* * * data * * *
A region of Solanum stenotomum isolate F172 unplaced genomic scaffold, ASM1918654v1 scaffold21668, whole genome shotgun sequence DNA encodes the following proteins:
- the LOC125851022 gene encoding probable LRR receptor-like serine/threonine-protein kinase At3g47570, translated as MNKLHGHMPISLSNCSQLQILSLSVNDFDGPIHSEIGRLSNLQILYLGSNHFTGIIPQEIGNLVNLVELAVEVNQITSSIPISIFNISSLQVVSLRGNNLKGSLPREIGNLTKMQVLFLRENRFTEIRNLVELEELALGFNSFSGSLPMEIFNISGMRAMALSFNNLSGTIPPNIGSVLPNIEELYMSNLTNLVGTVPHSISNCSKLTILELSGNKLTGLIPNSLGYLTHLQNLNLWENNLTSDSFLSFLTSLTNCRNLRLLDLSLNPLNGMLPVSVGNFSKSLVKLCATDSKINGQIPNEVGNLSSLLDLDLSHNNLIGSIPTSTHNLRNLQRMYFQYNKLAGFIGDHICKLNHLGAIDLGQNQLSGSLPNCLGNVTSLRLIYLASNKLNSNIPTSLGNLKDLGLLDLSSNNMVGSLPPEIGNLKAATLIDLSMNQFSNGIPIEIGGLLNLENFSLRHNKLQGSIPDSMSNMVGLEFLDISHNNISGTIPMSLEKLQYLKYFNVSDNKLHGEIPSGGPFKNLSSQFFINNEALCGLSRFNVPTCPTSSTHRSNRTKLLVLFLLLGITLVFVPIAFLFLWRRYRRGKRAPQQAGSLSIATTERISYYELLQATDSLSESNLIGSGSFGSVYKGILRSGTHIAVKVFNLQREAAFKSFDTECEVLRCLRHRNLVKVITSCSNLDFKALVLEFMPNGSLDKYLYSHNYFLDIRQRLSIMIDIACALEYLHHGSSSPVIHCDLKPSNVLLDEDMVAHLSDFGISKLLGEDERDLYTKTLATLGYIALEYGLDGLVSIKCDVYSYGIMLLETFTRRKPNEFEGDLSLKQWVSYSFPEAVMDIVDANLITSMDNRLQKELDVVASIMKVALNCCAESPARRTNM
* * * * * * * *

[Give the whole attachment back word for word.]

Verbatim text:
A region of Solanum stenotomum isolate F172 unplaced genomic scaffold, ASM1918654v1 scaffold21668, whole genome shotgun sequence DNA encodes the following proteins:
- the LOC125851022 gene encoding probable LRR receptor-like serine/threonine-protein kinase At3g47570, translated as MNKLHGHMPISLSNCSQLQILSLSVNDFDGPIHSEIGRLSNLQILYLGSNHFTGIIPQEIGNLVNLVELAVEVNQITSSIPISIFNISSLQVVSLRGNNLKGSLPREIGNLTKMQVLFLRENRFTEIRNLVELEELALGFNSFSGSLPMEIFNISGMRAMALSFNNLSGTIPPNIGSVLPNIEELYMSNLTNLVGTVPHSISNCSKLTILELSGNKLTGLIPNSLGYLTHLQNLNLWENNLTSDSFLSFLTSLTNCRNLRLLDLSLNPLNGMLPVSVGNFSKSLVKLCATDSKINGQIPNEVGNLSSLLDLDLSHNNLIGSIPTSTHNLRNLQRMYFQYNKLAGFIGDHICKLNHLGAIDLGQNQLSGSLPNCLGNVTSLRLIYLASNKLNSNIPTSLGNLKDLGLLDLSSNNMVGSLPPEIGNLKAATLIDLSMNQFSNGIPIEIGGLLNLENFSLRHNKLQGSIPDSMSNMVGLEFLDISHNNISGTIPMSLEKLQYLKYFNVSDNKLHGEIPSGGPFKNLSSQFFINNEALCGLSRFNVPTCPTSSTHRSNRTKLLVLFLLLGITLVFVPIAFLFLWRRYRRGKRAPQQAGSLSIATTERISYYELLQATDSLSESNLIGSGSFGSVYKGILRSGTHIAVKVFNLQREAAFKSFDTECEVLRCLRHRNLVKVITSCSNLDFKALVLEFMPNGSLDKYLYSHNYFLDIRQRLSIMIDIACALEYLHHGSSSPVIHCDLKPSNVLLDEDMVAHLSDFGISKLLGEDERDLYTKTLATLGYIALEYGLDGLVSIKCDVYSYGIMLLETFTRRKPNEFEGDLSLKQWVSYSFPEAVMDIVDANLITSMDNRLQKELDVVASIMKVALNCCAESPARRTNM